It Worked for Mrs. Pollifax

I am in Tyson’s Corner, Virginia (just outside Washington DC) for the Accessibility Summit at McLean Bible Church. To be accurate, the Summit begins later today, and I’m hanging out in the hotel business area because a new heater and AC unit is being installed in my room. My theory is that the CIA has hidden cameras in all hotel rooms in these parts, so they decoded my mutterings when the noisy heater woke me repeatedly in the night. Who says our government isn’t responsive?

The longer I sit here and people watch, the more glaringly apparent it becomes that I’m not in Kansas (yes, I live in Iowa, but please work with me) any more. Even though I read plenty of David Baldacci thrillers, Lisa Scottoline legal mysteries, Mrs. Pollifax CIA romps, and other fiction set on the East Coast to prepare me for this culture shock, it didn’t work. This midwestern gal is jaw-droppingly agog at the accents (this morning’s mix included British, Australian, Jersey, New York, and perhaps German), not to mention the fashion show that began in the Chicago airport yesterday and shows no sign of ending any time soon.

The most noticeable fashion statement thus far is the knee high, calf-hugging boots with three inch heels. Sported mostly by younger women who don’t yet realize “Bunion Builders” is the CIA code name for these boots, they look – well – really expensive, uncomfortable, and positively anti-midwestern.

The second most noticeable statement has been skin tight leggings, sometimes worn with bunion builders, sometimes under baggy, flowing shirts, and sometimes with short shirts and presumably thong underwear since no one had unsightly pantie lines. Apparently, fat jiggles are not considered unsightly in this neck of the woods. This is also anti-midwestern. In that part of the country, there are more fat jiggles per capita, but their owners tend to keep them well hidden.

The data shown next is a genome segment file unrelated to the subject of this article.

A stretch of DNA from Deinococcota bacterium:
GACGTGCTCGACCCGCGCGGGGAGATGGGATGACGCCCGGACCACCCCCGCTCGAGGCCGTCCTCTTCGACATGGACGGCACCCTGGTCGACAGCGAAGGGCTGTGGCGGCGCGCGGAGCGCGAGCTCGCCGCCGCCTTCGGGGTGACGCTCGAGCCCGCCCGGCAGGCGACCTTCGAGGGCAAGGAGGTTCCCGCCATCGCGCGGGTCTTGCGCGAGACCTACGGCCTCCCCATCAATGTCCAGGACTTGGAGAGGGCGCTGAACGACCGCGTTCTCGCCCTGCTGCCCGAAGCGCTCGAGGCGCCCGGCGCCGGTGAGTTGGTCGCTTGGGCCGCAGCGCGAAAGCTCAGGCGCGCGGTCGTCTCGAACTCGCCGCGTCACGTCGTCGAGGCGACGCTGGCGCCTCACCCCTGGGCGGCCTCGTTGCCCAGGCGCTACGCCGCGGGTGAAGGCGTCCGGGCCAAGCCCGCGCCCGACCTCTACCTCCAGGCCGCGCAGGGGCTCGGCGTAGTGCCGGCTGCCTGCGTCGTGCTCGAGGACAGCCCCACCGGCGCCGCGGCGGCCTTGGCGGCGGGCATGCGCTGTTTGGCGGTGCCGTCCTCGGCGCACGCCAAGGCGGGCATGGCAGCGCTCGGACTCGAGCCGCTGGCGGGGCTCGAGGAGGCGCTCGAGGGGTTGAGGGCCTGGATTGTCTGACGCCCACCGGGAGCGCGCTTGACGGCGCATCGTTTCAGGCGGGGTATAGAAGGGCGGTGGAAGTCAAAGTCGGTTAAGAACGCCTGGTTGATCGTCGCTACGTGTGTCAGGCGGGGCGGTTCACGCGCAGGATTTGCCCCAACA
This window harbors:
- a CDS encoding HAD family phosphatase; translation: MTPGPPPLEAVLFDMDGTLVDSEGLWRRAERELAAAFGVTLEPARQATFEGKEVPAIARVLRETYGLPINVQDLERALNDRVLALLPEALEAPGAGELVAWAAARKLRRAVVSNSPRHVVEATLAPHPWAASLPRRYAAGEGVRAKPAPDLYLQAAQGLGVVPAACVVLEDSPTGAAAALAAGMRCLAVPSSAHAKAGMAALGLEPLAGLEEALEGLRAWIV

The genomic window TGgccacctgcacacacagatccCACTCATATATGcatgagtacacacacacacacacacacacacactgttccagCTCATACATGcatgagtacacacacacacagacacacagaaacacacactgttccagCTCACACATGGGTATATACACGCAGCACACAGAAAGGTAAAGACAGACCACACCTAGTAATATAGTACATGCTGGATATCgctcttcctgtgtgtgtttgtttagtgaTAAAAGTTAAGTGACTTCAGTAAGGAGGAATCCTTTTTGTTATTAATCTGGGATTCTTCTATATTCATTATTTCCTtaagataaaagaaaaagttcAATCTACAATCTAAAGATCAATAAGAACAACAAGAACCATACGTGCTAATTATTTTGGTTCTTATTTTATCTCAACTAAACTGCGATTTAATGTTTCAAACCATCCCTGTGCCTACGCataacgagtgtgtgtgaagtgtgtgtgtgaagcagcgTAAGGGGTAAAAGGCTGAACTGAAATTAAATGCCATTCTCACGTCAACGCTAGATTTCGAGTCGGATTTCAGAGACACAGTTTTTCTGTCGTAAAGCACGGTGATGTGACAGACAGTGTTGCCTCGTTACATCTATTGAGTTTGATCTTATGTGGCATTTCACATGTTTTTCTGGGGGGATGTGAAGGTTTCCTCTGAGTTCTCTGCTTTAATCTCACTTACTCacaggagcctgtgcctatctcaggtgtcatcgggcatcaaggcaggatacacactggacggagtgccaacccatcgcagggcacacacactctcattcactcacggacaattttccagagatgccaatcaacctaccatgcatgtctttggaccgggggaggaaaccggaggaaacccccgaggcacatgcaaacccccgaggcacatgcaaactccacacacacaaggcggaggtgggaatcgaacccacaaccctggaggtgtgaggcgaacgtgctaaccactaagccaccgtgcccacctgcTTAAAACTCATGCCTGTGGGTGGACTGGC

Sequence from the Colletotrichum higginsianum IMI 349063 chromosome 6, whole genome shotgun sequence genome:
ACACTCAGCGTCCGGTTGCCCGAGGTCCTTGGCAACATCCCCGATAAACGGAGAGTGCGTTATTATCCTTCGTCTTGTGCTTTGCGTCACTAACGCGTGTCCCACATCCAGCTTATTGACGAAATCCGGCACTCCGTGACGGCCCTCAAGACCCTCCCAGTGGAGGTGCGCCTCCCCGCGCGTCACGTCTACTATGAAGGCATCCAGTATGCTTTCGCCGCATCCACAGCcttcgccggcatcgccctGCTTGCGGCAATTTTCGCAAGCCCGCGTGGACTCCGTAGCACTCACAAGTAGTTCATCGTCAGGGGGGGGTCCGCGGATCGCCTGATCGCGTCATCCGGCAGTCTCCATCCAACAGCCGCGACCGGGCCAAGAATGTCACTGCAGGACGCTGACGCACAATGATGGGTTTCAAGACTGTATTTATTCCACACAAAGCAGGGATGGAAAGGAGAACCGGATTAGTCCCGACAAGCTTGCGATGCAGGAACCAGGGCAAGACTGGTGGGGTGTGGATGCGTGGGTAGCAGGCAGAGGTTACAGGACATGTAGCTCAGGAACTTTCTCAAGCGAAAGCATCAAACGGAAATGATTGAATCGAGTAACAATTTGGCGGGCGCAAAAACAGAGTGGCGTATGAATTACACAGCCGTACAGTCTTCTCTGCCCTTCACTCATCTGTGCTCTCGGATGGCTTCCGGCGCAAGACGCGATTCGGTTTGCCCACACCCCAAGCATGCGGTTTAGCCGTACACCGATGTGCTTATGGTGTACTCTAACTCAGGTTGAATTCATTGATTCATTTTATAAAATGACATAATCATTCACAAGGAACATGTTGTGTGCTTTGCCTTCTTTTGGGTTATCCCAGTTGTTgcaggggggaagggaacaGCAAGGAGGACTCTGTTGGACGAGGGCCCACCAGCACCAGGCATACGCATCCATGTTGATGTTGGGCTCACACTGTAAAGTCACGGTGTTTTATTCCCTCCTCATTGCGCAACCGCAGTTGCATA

I’m coping with the culture shock as well as can be expected. So far, I’ve resisted the infrequent urges to buy a pair of bunion builders, squeeze into leggings, or purchase thong underwear. Quite a feat of self-control for this midwestern, former school teacher who holds the door open for strangers, wears flat shoes and khaki pants, and knows better than to hug a Lutheran.

Just to be on the safe side, I’m making a list of anyone who looks like they work for the CIA, starting with the guys installing the heater in my hotel room. Once I get back home, I’ll mail it to the agency with an instructive note about how to make their spies blend in a little better, possibly by hiring midwestern women with sensible shoes, contained cellulite, sensible underwear, and absolutely no accent.